the bond proceeds, ($900 million), for planning,  
                preliminary engineering, and environmental studies.

              25.        Authorizes the HSRA to use up 5 percent of the  
                bond proceeds ($450 million), for acquisition of property,  
                right of way and its improvement for the preservation of  
                high-speed rail uses third party improvements to ensure  
                compatibility with the high-speed system, mitigation of  
                incompatible improvements, mitigation of any direct or  
                indirect environmental impacts, and relocation assistance  
                for property owners and occupants.

              26.        Establishes that travel times between the points  
                shall not exceed: 

                  a.         San Francisco-Los Angeles Union Station: two  
                    hours, 40 minutes.
                  b.        Oakland-Los Angeles Union Station: two hours,  
                    40 minutes.
                  c.        San Francisco-San Jose: 30 minutes.
                  d.        San Jose-Los Angeles: two hours, 10 minutes.
                  e.        San Diego-Los Angeles: one hour, 20 minutes.
                  f.        Inland Empire-Los Angeles: 30 minutes.
                  g.        Sacramento-Los Angeles: two hours, 20 minutes.
                  h.        Sacramento-San Jose: one hour, 12 minutes.

              27.        Mandates that spacing between trains, (headways),  
                shall be five minutes or less.


          AB 3034 (GALGIANI)                                        Page 9


              28.        Mandates that the number of stations on all  
                corridors shall not exceed 24 and the stations shall be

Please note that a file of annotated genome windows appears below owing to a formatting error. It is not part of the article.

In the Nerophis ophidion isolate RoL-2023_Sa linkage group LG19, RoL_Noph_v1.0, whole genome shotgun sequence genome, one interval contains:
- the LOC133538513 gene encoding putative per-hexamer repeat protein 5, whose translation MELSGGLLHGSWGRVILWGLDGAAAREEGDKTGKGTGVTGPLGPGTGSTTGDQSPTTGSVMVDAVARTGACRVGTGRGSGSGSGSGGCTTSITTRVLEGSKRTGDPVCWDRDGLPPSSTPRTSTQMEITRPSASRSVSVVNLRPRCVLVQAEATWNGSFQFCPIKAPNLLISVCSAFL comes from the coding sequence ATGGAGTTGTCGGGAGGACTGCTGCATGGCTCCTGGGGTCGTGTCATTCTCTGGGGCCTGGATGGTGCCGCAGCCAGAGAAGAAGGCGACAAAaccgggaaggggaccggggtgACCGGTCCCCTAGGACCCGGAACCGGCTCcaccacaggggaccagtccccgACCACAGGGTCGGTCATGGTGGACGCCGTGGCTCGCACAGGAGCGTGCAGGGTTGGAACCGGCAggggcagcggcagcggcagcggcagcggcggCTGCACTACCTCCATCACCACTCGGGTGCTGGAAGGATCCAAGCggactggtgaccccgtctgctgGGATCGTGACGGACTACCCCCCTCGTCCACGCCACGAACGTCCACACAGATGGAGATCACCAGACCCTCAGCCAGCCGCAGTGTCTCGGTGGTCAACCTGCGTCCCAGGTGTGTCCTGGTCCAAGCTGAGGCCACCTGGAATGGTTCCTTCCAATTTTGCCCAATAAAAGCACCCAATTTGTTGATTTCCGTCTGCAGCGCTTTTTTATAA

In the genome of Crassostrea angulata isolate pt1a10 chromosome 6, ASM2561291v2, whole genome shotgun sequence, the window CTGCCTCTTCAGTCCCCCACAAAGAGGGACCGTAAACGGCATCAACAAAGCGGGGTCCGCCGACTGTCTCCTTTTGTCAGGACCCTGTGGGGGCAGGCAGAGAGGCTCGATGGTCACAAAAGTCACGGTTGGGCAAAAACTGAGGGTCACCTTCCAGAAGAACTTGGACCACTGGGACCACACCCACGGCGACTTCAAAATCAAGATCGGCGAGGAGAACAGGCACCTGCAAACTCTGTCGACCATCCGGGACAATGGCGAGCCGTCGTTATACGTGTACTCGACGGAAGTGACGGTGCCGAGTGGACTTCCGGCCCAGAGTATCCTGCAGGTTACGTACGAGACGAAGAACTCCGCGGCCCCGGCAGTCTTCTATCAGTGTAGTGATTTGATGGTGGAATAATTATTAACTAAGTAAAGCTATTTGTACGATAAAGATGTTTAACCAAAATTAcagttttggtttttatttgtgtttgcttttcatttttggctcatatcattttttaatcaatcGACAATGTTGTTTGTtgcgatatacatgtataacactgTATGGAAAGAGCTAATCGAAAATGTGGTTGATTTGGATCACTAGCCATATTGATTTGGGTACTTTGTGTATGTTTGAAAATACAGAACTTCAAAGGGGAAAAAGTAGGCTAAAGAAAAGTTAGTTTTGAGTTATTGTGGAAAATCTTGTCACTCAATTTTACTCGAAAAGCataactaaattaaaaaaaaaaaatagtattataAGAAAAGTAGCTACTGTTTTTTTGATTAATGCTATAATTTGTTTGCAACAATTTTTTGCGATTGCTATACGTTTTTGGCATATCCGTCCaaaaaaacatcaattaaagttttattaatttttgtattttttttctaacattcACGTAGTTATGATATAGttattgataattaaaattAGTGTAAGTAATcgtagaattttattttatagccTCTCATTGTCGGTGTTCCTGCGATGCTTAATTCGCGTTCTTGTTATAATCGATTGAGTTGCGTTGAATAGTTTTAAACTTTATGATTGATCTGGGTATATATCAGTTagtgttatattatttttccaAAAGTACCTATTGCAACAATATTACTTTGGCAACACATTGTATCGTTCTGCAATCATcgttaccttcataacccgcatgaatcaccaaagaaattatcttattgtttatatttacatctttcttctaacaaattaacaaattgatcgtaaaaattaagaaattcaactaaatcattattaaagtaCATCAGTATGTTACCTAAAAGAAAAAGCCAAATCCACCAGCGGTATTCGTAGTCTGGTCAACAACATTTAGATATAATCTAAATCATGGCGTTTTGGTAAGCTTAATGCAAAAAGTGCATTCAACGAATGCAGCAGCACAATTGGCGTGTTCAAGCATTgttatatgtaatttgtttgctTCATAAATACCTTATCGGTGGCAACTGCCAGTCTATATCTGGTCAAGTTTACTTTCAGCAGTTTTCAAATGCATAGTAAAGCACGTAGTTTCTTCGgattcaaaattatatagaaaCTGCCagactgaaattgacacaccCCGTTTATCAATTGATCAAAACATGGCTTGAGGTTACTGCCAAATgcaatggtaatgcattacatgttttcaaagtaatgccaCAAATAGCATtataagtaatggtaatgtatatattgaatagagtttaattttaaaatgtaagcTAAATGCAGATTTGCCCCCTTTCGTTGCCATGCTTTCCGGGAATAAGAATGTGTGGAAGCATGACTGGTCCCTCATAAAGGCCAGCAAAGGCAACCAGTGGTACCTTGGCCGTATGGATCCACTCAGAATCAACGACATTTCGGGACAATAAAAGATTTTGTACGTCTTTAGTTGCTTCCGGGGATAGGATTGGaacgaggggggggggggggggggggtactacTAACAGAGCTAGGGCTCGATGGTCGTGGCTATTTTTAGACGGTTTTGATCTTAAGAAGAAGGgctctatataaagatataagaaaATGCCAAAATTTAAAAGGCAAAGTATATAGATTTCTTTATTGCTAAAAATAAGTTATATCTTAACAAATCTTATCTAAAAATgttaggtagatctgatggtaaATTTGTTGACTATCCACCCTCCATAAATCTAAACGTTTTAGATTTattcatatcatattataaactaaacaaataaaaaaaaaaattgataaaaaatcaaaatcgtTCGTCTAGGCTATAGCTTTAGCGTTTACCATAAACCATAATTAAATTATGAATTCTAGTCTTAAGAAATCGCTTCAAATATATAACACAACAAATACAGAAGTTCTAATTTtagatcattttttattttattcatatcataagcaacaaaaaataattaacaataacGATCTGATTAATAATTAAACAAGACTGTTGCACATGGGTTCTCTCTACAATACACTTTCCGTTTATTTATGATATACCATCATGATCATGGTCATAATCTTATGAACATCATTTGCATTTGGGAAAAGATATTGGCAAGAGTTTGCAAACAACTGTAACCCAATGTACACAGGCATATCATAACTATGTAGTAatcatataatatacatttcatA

located with good access to local mass transit services or  
                other modes of transportation.

              29.        Mandates that no station shall be constructed  
                between Merced and Gilroy.

              30.        Mandates that the alignment of high-speed trains  
                shall follow transportation and utility corridors to  
                extent they are financial feasible.

              31.        Mandates that the high-speed system shall be  
                planned and designed to minimize urban sprawl and impact  
                on the natural environment, including mitigating impacts  
                on the movement of wildlife. 

              32.        Designates the bond act as Proposition 1. 

              33.        Specifies both the ballot label and title and  
                summary of Proposition 1.


              1.   Purpose  . This bill revises several provisions of the  
               general bond obligation act Safe, Reliable High-Speed  
               Passenger Train Bond Act for the 21st Century, which is on  
               the November 4, 2008 general election ballot. This bill was  
               original scheduled for the November 2004 ballot. Since the  
               measure was enacted in 2002, the HSRA has refined its  
               analysis of the need for high-speed rail in California, has  
               completed a program environmental impact report on the  
               proposed system, and has completed other activities related  
               to system development. It is for these reasons that the  
               Authority believes it is appropriate to revise the bond  

              2.   San Francisco-Los Angeles corridor no longer the  
               keystone of high-speed rail system  . The bond act requires